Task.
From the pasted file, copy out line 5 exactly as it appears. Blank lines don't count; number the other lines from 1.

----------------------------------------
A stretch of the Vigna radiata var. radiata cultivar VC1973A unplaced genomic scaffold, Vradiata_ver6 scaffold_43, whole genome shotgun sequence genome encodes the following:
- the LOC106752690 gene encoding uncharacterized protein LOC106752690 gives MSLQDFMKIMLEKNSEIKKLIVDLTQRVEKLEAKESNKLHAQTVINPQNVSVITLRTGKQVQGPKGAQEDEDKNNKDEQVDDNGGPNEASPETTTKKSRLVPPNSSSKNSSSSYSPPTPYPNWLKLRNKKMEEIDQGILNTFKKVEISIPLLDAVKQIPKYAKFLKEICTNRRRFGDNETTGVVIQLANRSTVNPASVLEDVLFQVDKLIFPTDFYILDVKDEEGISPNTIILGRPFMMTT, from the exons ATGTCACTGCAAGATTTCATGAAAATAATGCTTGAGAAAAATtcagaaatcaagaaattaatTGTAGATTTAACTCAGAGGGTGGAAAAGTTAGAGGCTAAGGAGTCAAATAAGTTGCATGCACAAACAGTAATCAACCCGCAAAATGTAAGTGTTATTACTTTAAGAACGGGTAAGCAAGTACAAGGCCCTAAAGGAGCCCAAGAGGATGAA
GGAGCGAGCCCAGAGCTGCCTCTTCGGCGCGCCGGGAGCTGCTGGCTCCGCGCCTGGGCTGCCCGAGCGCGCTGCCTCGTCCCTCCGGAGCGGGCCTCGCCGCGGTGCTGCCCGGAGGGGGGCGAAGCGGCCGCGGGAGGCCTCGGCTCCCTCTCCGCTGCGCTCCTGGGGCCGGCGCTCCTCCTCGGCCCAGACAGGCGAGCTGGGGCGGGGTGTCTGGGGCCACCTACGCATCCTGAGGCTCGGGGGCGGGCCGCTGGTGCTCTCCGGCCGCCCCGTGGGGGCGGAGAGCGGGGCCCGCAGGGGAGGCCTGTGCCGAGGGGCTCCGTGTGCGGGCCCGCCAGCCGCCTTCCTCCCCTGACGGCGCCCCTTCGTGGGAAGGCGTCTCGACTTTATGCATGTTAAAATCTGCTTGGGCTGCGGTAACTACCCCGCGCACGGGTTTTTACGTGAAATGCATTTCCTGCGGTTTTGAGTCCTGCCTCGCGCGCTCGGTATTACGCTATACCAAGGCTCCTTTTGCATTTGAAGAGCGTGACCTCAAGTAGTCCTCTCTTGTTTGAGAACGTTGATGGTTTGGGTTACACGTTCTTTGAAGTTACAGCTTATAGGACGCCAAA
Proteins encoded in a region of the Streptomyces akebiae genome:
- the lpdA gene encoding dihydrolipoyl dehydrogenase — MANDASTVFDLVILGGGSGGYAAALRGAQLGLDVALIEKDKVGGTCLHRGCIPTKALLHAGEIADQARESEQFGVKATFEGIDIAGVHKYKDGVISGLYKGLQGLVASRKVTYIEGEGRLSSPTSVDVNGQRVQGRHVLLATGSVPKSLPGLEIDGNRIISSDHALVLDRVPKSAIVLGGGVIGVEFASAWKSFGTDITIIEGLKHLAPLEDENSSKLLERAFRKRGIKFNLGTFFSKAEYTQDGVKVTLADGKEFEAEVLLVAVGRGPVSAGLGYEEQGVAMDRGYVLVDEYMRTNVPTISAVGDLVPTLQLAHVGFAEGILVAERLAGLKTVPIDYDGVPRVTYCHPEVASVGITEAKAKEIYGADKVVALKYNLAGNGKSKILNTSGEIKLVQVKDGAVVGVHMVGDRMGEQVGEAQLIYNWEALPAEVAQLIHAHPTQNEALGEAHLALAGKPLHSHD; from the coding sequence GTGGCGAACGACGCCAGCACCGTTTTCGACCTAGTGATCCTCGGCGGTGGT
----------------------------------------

- the lpdA gene encoding dihydrolipoyl dehydrogenase — MANDASTVFDLVILGGGSGGYAAALRGAQLGLDVALIEKDKVGGTCLHRGCIPTKALLHAGEIADQARESEQFGVKATFEGIDIAGVHKYKDGVISGLYKGLQGLVASRKVTYIEGEGRLSSPTSVDVNGQRVQGRHVLLATGSVPKSLPGLEIDGNRIISSDHALVLDRVPKSAIVLGGGVIGVEFASAWKSFGTDITIIEGLKHLAPLEDENSSKLLERAFRKRGIKFNLGTFFSKAEYTQDGVKVTLADGKEFEAEVLLVAVGRGPVSAGLGYEEQGVAMDRGYVLVDEYMRTNVPTISAVGDLVPTLQLAHVGFAEGILVAERLAGLKTVPIDYDGVPRVTYCHPEVASVGITEAKAKEIYGADKVVALKYNLAGNGKSKILNTSGEIKLVQVKDGAVVGVHMVGDRMGEQVGEAQLIYNWEALPAEVAQLIHAHPTQNEALGEAHLALAGKPLHSHD; from the coding sequence GTGGCGAACGACGCCAGCACCGTTTTCGACCTAGTGATCCTCGGCGGTGGT